First Base – The Heavy
The easiest pick on the team. The Heavy is big, slow, and powerful, making him the best pick for the lowest spot on the spectrum. First base requires the least amount of skill, although they are involved in the highest amount of plays on balls in play. It also helps if the first baseman is big, so that other fielders have a big target to throw to. The Heavy meets all of these qualifications, and he has the offense to carry the position. In fact, it wouldn’t surprise me to seem him forgo a cowardly, baby bat and just use his fists to hit the ball, a la Donkey Kong.
Second Base – The Pyro
The Pyro might just be the best all around player on the field. She’s got plenty of offensive capability, and all those years of constant spy checks have honed her reflexes to make her adept at turning double plays and ranging to both sides. While the Scout might talk the baseball talk, it’s the Pyro that has all the skill. She’s easily the Chase Utley of this team.
Shortstop – The Spy
The Spy and the Pyro are somewhat interchangeable defensively, but I give the Spy the nod at shortstop just because he has no bat to speak of, whereas the Pyro has plenty. The Ambassador gives the Spy enough range to count as having a good arm, so that also fits. Plus, the Spy is all flashy and whatnot, just like any slick-fielding shortstop. He’d probably do a cheesy Atari commercial too.
Third Base – The Soldier
The Soldier is the most well-rounded class in the game, so putting him smack in the middle of the spectrum seems appropriate. Another class whose weapon denotes a good arm, the Soldier fits right in at third base. He’s not the most agile defender, but his literal rocket for an arm makes up for it. The rockets also give him a great bat for third base, especially if he gets to whip out the buff banner. Aren’t rockets wonderful?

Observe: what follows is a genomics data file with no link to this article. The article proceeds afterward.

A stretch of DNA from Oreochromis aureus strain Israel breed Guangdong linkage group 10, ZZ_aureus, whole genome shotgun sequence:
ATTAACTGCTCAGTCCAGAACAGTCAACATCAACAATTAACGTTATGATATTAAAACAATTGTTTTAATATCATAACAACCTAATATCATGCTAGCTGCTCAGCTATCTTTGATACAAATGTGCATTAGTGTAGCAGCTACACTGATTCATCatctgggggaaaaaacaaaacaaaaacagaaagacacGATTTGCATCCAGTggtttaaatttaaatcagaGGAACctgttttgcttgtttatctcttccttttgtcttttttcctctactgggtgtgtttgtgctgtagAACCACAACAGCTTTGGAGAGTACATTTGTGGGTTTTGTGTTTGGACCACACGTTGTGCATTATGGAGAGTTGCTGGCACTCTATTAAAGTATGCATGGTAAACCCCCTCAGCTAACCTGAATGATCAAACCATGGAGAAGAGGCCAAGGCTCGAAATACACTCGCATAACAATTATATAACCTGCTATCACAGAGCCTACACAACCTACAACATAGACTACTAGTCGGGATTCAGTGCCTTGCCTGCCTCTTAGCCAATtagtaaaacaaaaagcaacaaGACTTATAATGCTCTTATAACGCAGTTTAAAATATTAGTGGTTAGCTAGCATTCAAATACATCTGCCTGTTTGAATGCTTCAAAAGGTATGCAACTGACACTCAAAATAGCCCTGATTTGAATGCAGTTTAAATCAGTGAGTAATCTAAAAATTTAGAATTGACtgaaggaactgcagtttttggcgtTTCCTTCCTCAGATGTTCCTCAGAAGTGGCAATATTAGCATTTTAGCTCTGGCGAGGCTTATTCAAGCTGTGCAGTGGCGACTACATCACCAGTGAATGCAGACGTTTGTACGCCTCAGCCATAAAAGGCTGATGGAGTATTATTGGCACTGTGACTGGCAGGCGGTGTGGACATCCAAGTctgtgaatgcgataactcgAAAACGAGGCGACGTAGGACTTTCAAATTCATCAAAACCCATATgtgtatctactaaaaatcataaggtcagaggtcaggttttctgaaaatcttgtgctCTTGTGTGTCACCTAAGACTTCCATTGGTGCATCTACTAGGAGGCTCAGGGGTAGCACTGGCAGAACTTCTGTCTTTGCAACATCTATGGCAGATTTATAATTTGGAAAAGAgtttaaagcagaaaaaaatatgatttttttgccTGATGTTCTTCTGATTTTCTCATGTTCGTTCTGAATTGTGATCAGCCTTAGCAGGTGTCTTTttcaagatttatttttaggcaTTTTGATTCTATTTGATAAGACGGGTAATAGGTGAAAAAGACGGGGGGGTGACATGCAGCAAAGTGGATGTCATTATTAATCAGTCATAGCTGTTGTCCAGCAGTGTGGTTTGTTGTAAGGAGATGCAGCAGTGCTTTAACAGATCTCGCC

Left Field – The Demoman
The Demo is the hardest class to place. He’s the third slowest class, and first base and third base are already taken by very large occupants. That leaves only left field, and even there he’s probably not up to the task. His slowness hurts his range considerably, and his depth perception problems aren’t going to help with throws back into the infield. These limitations make him the worst defender on the team, by far. However, his explosive weaponry at least gives him a good bat. Manny Ramirez would be proud.
Center Field – The Scout
The most baseball savvy player on the field (hell, one of his weapons is a baseball bat) the Scout is also the fastest player on the field, making him a natural center fielder. This a good thing, as he’s the lightest-hitting player outside the Spy. Baseball traditionalists might tempted to bat the speedy Scout leadoff, but he’s better suited to the bottom of the lineup since, given his persona, I’m willing to bet he isn’t the most patient hitter.
Right Field – The Medic
He’s another hard one to place, although he is the second fastest class, making him suitable for the outfield. He doesn’t have any abilities that would indicate having a good arm, but he’ll cover so much ground in right field that his arm hardly matters. The Medic also has more offensive capabilities that one would think, so while his bat might not be ideally suited to a corner outfield spot, it isn’t a Juan Pierre-level of mismatch.
Overall, this team seems pretty well set up. The lineup should score plenty of runs, and only the Demo is a true liability in the field. Assuming the team can function without a bullpen and bench players (which is likely since the Medic can alleviate any pitch count concerns) they should be able to go up against any other video game cast that gets shoehorned into a baseball game. Speaking of which, what game should I do next……..?